Ordnance Survey Code-Point® Open

Code-Point® Open by the Ordnance Survey covers 120 postcode areas for Great Britain and therefore does not include the postcode areas for the Isle of Man, the Channel Islands and Northern Ireland.
The OS advise there are approximately 1.7 million postcode units in England, Scotland and Wales with each unit containing an average of fifteen adjoining addresses however where an address receives a substantial amount of mail a postcode may apply to only one address. The maximum number of addresses in a postcode is 100 and the average is 15.

A postcode consists of between 5 to 7 alphanumeric characters and is split into two parts separated by a single space, firstly the Outcode constituting the first 2 to 4 characters, which itself is split into two parts beginning with the postcode Area, either 1 or 2 alphabetic characters derived from a city or town within the postcode area and then ending with the postcode District consisting of the remaining alphanumeric characters up to the single space character. Secondly there is the InCode constituting the last three characters of the postcode, the fist numeric character defines the postcode Sector and the remaining two alphabetic characters define the postcode Unit.

The data I am interested for this project are the postcode Eastings and Northings values which position the postcodes on the National Grid.


Postcode markup

Characters: A = Alphabetic, N = Numeric.
  Outcode   InCode
  A(A|N)(A|N)(A|N)   NAA
  TS14   7AY
  B1   1AY
  EC1A   1HQ

Area District Sector Unit
TS 14 7 AY


Postcode   VarChar(7)
Easting   Int(6)
Northing   Int(7)


How accurate is Code-Point?
The Ordnance Survey define a postcode's easting and northing as being that of the nearest address to the calculated average of all the individual addresses within that postcode. This location is to a resolution of one metre.

Why do some BT postcodes not have co-ordinates?
These are either PO Boxes or Council Area postcodes.

The National Grid

The National Grid provides the reference system applied to all Ordnance Survey maps of Great Britain, consisting at it's least detailed level of twenty five grids labelled A to Z (excluding I) each covering an area of 500km2, see figure 1. Great Britain being completely covered by only the H, N, S and T tiles.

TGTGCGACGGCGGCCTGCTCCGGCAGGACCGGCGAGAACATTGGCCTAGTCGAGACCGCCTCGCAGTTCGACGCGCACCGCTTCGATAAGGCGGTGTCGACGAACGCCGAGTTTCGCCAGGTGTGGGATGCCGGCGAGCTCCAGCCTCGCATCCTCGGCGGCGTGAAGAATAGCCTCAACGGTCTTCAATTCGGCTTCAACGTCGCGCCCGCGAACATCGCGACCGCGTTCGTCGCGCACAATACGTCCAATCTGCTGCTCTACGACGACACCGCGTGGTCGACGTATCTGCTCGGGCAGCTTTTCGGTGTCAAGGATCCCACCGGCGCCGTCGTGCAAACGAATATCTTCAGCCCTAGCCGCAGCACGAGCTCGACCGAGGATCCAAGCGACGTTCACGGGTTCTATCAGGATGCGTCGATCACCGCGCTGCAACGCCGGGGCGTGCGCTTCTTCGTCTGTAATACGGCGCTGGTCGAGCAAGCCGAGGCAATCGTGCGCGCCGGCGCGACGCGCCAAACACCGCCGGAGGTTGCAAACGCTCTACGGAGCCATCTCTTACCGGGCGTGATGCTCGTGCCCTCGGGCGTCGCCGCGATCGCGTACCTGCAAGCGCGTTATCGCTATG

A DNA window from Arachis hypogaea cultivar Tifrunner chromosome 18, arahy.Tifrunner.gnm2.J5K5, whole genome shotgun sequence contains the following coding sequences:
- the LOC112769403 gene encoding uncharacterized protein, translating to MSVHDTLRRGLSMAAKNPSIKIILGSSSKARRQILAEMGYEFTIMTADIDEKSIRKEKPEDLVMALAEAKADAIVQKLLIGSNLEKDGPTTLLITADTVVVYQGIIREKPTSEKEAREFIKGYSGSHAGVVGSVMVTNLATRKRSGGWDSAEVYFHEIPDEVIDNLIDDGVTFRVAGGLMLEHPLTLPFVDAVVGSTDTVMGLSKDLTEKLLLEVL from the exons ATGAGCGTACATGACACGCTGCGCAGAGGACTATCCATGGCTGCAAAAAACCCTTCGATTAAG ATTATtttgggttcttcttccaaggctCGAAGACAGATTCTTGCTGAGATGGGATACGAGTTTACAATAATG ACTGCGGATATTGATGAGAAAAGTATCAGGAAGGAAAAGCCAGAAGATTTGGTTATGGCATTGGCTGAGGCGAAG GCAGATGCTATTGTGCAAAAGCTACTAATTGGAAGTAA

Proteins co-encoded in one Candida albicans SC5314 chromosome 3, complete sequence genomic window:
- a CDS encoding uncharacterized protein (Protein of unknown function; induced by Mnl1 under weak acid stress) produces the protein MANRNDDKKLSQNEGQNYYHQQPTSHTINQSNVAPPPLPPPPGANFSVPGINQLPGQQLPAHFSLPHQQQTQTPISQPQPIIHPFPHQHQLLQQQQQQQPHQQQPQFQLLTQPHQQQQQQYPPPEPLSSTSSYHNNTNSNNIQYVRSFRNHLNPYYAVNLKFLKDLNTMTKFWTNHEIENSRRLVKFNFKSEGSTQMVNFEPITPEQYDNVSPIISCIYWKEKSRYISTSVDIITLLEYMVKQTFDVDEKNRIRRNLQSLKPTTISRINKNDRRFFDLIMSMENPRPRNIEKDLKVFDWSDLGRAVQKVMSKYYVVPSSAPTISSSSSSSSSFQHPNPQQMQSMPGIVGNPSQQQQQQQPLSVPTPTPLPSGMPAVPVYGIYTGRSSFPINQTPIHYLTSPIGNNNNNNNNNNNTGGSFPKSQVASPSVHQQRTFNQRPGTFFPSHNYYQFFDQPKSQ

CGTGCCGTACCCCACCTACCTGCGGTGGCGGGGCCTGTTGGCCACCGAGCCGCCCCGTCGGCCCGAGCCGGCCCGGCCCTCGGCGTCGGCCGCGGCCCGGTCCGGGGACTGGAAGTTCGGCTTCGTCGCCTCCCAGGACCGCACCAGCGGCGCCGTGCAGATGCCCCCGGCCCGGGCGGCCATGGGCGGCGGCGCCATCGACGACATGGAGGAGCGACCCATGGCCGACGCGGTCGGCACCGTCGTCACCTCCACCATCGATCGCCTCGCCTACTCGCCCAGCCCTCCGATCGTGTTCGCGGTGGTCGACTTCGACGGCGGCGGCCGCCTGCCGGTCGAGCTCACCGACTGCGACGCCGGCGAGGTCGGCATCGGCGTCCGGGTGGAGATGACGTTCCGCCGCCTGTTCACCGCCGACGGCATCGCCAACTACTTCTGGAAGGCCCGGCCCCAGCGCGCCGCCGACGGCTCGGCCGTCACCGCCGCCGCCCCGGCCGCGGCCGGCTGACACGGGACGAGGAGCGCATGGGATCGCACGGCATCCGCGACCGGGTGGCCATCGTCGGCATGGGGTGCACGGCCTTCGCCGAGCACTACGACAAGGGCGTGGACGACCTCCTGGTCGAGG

Each of these twenty five 500km2 grids are then subdivided into another twenty five grids each of which cover an area of 100km2, they keep their parent label character and each has another character appended again from A to Z (excluding I) resulting in for example NU, NY, NZ ect. This subdividing of the grids continues, although not by 25, until we reach grids which cover an area of 1km2 which are used to produce the most detailed Ordnance Survey mapping. See the OS National Grid and Nation Grid for children for further information.

Fig2: The National Grid, 100km2

© Crown
right 2012.

Fig1: The National Grid, 500km2

Ordnance Survey data
© Crown copyright
and database right 2012.

The map projection the Ordnance Survey use for their Great Britain maps is the more commonly used reference for the National Grid, this can be seen in figure 2 above. The projection has it's true origin (t.o) at Latitude 49°N and Longitude 2°W however a false origin (f.o) is placed 100km north and 400km west of the true origin just south-west of the Isles of Scilly, the whole of Great Britain can then be covered by using a 700km Easterly by 1300km Northerly grid. Using this false origin allows all ordnance survey co-ordinates for Great Britain to be positive ranging from 0m to 700000m West to East referred to as the Easting and from 0m to 1300000m South to North referred to as the Northing.

Within this grid we can use a National Grid reference to state the position of any point in Britain, to any level of precision that is required. A National Grid reference is given with the easting (left to right) preceding the northing (bottom to top), "E5336" stands for 533,600 meters east of the origin, whereas "N1805" stands for 180,500 meters north of the origin. The grid reference can be given from the false origin as before or from the lower left corner of one of the subdivision grids, for the first subdivision layer this could be NZ567123 which is 537m East and 123m North of the lower left corner of grid NZ, to the nearest 100m.
Further detailed information on the Ordnance Survey for Great Britain co-ordinate system can be found on their website.

Postcodes plotted on the National Grid to a resolution of 100 meters.

Below is an image of the postcodes found in the the Ordnance Survey, OpenData, Code-Point® Open files. Each postcode area is indicated by a grouping of similarly coloured pixels. Using the options panel on the left you can change some of the details around.

transparent gif used as packer

Related Content

This web page came about following my imaging of xDSL sync rates by postcode on the National Grid, here, there wasn't really a large enough data set to make an decent image, hence the creation of the image above using the postcodes themselves.